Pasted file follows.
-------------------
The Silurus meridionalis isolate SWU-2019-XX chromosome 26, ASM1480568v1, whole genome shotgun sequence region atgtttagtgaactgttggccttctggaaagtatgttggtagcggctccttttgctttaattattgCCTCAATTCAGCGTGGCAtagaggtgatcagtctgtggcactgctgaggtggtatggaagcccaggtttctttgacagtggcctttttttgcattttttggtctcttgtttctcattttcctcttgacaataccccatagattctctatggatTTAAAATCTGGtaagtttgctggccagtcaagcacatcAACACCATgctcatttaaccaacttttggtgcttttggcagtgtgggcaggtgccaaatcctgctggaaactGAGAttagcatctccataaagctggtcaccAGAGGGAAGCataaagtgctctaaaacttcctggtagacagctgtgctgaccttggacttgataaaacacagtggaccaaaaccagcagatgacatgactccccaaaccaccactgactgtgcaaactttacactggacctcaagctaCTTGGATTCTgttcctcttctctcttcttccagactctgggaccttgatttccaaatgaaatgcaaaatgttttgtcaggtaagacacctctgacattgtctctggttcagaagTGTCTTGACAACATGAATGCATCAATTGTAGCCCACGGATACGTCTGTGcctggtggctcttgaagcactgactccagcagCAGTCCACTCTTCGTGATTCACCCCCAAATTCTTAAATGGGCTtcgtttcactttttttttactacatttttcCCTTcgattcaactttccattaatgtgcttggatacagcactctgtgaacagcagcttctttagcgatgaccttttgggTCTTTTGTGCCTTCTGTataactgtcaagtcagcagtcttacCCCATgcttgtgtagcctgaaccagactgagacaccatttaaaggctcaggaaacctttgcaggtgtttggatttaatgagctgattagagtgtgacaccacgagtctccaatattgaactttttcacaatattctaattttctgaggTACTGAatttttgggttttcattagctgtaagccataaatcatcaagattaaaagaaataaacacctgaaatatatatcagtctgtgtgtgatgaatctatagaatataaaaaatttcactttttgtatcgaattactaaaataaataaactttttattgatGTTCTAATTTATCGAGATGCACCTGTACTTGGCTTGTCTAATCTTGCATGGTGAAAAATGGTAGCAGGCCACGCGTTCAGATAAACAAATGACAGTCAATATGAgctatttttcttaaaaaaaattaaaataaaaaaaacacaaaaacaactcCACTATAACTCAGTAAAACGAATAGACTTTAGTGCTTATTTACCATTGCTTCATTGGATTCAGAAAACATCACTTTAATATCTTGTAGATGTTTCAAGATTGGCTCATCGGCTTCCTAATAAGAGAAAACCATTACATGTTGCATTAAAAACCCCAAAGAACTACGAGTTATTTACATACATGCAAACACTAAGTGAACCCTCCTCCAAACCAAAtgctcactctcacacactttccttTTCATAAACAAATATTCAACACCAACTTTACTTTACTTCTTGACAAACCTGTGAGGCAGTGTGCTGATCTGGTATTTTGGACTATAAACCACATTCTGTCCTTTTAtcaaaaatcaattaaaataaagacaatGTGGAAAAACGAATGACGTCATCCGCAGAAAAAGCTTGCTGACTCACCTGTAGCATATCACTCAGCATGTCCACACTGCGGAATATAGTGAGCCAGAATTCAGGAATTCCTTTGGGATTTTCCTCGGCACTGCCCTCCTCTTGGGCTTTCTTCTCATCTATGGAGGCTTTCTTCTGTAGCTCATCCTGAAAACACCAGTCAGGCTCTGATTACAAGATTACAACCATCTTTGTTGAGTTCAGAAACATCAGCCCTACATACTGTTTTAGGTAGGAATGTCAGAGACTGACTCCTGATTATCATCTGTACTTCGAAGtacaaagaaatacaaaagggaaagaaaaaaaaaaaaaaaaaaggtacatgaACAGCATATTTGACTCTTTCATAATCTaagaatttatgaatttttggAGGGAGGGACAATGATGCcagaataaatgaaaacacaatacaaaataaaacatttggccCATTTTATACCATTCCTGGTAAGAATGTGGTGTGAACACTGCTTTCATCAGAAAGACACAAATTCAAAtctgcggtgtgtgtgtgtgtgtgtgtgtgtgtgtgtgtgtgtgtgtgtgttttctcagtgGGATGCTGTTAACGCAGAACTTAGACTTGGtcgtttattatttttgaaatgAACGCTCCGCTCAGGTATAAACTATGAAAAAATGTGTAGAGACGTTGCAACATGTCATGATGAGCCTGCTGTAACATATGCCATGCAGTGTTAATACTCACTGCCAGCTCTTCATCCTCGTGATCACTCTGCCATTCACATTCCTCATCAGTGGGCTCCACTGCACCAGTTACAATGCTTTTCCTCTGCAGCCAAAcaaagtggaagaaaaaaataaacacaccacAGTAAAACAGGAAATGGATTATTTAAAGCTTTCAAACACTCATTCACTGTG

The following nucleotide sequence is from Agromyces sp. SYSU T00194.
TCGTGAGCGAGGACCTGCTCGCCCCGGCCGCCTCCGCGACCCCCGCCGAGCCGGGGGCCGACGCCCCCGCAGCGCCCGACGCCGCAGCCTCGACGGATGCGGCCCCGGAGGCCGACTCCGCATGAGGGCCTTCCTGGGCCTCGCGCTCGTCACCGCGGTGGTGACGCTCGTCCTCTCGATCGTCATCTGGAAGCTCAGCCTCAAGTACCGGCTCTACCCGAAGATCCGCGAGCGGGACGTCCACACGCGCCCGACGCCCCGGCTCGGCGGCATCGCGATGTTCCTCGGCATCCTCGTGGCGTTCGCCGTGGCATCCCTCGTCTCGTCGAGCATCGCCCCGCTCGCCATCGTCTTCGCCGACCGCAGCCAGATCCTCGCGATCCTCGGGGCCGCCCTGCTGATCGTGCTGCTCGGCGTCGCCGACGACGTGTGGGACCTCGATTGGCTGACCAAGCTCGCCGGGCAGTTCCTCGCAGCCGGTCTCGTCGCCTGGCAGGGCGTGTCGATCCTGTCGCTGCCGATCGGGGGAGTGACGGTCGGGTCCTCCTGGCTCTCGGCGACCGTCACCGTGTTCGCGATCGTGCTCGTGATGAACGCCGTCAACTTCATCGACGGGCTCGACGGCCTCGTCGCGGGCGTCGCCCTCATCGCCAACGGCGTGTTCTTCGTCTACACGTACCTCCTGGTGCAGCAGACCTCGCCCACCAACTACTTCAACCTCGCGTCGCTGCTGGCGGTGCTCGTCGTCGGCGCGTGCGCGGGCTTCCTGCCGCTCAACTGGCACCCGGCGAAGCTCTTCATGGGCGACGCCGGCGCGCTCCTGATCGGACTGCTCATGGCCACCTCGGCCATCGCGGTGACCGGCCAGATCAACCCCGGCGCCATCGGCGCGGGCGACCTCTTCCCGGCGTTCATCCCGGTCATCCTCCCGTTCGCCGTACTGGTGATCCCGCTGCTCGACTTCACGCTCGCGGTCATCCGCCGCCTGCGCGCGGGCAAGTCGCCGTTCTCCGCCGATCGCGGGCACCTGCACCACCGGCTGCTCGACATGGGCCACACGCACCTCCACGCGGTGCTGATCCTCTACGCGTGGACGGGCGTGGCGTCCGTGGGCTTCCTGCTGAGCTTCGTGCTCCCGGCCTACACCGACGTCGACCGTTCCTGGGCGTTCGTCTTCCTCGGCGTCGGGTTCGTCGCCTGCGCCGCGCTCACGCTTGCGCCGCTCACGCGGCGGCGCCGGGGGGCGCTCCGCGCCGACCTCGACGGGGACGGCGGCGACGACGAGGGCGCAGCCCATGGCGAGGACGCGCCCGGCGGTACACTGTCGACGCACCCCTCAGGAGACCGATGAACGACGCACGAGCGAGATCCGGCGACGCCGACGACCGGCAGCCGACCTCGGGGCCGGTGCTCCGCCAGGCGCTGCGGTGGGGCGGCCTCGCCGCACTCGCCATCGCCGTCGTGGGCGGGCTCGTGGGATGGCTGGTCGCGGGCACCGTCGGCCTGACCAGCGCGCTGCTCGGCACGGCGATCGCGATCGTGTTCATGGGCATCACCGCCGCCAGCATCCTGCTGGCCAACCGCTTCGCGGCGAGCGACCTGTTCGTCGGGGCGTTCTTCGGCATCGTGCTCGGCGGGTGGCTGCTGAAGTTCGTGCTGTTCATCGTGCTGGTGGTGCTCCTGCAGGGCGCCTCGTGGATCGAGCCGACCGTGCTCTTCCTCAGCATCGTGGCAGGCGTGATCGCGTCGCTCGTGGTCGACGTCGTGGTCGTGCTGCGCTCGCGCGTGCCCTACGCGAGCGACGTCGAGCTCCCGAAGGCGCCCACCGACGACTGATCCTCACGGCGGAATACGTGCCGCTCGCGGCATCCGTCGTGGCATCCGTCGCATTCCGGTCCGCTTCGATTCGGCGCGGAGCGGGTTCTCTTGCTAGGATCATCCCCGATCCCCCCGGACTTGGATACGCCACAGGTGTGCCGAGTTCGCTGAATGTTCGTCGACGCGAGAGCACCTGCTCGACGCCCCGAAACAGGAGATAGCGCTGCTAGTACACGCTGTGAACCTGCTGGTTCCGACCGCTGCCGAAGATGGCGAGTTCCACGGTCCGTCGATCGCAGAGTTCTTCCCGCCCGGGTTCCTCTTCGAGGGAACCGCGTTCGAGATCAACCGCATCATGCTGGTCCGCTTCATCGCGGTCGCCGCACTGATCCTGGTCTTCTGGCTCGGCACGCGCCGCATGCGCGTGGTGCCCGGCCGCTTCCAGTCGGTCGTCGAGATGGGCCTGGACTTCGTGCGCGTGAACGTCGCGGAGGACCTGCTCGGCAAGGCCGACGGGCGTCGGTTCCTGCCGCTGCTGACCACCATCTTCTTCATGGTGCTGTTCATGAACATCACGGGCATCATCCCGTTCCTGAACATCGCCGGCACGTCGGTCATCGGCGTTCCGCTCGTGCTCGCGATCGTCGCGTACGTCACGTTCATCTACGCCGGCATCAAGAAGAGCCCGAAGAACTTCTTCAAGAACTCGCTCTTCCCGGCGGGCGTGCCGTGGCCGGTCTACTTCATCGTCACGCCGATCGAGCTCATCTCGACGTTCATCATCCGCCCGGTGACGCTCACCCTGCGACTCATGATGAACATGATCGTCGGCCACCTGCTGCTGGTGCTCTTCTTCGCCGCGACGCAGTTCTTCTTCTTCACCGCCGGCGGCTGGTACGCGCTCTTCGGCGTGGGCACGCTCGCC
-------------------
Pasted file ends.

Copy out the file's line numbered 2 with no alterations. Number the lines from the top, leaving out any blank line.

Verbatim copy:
The following nucleotide sequence is from Agromyces sp. SYSU T00194.